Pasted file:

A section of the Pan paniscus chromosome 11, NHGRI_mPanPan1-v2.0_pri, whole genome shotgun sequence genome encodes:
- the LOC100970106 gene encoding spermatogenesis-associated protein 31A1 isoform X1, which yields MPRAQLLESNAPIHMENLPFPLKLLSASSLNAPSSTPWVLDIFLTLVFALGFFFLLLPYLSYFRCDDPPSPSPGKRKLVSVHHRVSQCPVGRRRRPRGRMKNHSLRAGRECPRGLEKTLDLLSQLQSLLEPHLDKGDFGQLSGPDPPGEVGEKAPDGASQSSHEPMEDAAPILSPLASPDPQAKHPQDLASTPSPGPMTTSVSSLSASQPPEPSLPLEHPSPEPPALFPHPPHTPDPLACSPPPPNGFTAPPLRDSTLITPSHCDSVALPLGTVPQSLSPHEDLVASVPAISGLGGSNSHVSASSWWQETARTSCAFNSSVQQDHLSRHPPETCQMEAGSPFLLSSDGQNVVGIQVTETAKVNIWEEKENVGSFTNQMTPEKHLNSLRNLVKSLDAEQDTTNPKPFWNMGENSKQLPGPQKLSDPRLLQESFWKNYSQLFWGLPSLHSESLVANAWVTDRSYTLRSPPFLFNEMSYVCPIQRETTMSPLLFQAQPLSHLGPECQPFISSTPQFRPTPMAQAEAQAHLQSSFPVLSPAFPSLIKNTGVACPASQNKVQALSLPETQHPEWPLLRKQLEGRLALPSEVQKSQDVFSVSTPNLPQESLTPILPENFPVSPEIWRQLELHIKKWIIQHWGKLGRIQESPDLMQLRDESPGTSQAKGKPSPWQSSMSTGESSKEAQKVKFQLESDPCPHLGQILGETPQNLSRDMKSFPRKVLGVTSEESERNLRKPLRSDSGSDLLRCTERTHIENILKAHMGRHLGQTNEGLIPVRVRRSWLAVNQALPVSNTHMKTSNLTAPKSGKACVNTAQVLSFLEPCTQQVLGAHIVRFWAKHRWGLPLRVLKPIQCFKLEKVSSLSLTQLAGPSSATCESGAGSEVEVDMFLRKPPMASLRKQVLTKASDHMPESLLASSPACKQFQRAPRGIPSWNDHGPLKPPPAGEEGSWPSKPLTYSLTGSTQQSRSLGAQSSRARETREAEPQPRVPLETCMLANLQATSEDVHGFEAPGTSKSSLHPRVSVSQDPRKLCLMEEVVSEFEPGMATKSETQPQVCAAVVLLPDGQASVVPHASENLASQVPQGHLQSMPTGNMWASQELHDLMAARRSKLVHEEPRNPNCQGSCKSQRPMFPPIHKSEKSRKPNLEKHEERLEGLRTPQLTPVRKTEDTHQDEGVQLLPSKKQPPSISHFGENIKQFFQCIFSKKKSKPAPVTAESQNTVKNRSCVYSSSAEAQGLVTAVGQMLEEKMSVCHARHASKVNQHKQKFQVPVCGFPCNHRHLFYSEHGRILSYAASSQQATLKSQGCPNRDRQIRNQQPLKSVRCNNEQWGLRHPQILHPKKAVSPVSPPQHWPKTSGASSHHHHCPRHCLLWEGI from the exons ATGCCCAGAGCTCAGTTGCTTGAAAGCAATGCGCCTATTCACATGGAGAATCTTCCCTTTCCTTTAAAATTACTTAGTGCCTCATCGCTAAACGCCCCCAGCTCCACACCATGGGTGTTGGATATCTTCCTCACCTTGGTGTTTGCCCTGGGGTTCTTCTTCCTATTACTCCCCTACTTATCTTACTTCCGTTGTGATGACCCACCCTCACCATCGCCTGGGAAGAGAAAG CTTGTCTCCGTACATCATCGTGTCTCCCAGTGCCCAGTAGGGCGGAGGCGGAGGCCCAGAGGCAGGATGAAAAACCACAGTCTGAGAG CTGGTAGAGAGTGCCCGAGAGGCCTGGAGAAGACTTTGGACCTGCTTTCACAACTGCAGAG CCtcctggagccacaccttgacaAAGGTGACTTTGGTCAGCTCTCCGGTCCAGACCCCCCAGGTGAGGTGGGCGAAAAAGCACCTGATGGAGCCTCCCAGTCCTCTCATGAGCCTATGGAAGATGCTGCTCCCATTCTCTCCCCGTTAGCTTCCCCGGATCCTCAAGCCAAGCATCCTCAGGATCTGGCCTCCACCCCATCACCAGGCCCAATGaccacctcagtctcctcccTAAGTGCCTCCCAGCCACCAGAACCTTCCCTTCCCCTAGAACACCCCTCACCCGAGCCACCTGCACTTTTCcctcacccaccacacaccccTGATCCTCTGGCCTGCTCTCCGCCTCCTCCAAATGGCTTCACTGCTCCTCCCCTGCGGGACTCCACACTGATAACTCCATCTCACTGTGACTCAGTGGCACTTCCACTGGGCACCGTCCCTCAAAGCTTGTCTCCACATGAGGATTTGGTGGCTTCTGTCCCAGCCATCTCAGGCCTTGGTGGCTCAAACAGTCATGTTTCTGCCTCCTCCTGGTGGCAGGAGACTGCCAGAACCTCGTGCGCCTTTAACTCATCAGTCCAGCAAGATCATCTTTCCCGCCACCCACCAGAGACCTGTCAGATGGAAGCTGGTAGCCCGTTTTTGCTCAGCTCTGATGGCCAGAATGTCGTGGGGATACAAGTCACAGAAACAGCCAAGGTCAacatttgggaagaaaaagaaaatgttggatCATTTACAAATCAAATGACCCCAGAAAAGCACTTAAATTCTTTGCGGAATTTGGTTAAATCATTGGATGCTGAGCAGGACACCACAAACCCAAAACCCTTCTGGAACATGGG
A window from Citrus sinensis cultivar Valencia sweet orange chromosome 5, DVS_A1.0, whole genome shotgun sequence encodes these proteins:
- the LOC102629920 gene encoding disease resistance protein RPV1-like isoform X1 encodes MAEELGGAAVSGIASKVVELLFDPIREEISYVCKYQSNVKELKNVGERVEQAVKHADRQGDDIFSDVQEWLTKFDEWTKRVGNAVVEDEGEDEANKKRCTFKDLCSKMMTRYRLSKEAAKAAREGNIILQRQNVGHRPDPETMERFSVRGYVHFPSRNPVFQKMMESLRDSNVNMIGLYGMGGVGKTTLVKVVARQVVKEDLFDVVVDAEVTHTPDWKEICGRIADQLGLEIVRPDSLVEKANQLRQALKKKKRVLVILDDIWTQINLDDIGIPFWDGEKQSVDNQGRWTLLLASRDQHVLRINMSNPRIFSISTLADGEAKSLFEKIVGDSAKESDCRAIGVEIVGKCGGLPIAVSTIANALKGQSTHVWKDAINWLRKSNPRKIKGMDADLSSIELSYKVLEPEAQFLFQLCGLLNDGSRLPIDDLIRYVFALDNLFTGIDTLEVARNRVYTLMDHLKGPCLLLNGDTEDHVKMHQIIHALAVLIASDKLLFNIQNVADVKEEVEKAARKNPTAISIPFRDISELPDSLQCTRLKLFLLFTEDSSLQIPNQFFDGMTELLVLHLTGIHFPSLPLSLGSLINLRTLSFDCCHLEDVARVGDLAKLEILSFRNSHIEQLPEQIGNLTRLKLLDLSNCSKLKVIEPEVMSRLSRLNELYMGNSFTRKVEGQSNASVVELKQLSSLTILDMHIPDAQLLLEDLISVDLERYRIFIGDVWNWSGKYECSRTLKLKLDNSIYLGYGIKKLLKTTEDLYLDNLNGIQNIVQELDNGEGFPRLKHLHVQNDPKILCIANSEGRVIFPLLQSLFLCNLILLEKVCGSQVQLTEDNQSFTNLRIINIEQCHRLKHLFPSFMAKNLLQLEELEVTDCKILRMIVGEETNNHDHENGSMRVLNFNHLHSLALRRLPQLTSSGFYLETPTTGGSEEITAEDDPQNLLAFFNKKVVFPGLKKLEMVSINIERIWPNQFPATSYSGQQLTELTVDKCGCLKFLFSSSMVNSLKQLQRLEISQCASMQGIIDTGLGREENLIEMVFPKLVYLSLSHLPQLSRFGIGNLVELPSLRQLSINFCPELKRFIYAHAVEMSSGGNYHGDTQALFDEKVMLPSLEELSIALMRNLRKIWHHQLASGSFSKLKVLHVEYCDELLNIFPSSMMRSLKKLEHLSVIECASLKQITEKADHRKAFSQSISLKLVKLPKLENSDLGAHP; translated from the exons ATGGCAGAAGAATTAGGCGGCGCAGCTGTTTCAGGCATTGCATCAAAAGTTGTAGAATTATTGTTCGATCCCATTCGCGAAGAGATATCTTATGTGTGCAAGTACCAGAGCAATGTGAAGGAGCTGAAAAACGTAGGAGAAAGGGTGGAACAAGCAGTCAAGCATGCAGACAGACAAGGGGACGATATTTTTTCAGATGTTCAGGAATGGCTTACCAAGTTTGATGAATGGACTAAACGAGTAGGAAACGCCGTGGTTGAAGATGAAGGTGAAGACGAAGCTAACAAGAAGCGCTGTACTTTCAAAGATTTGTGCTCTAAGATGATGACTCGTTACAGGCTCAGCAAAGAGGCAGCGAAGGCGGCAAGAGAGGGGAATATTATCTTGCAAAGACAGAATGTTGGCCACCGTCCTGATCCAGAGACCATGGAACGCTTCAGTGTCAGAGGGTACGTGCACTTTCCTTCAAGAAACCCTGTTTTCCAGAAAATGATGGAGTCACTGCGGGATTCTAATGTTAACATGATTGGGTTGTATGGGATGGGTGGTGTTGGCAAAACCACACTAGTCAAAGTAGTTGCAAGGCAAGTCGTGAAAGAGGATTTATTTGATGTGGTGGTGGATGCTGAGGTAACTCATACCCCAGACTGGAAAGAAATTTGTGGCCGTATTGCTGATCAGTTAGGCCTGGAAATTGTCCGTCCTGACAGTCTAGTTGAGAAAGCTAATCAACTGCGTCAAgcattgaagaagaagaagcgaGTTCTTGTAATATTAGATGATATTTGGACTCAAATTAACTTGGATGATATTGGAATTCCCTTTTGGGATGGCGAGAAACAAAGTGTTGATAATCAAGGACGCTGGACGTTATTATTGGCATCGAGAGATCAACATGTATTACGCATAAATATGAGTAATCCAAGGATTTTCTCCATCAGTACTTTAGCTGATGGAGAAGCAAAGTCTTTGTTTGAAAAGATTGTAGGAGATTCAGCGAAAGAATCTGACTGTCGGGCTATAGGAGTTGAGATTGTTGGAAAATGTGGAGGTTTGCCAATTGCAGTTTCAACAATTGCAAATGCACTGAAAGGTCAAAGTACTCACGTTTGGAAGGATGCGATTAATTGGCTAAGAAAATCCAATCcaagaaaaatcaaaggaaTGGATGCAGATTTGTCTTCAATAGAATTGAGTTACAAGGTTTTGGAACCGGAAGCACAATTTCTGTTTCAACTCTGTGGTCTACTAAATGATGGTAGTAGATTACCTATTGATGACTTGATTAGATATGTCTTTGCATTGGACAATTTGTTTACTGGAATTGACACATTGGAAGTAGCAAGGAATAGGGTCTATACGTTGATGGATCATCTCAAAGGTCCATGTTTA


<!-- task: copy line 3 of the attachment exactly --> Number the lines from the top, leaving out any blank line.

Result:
A window from Citrus sinensis cultivar Valencia sweet orange chromosome 5, DVS_A1.0, whole genome shotgun sequence encodes these proteins: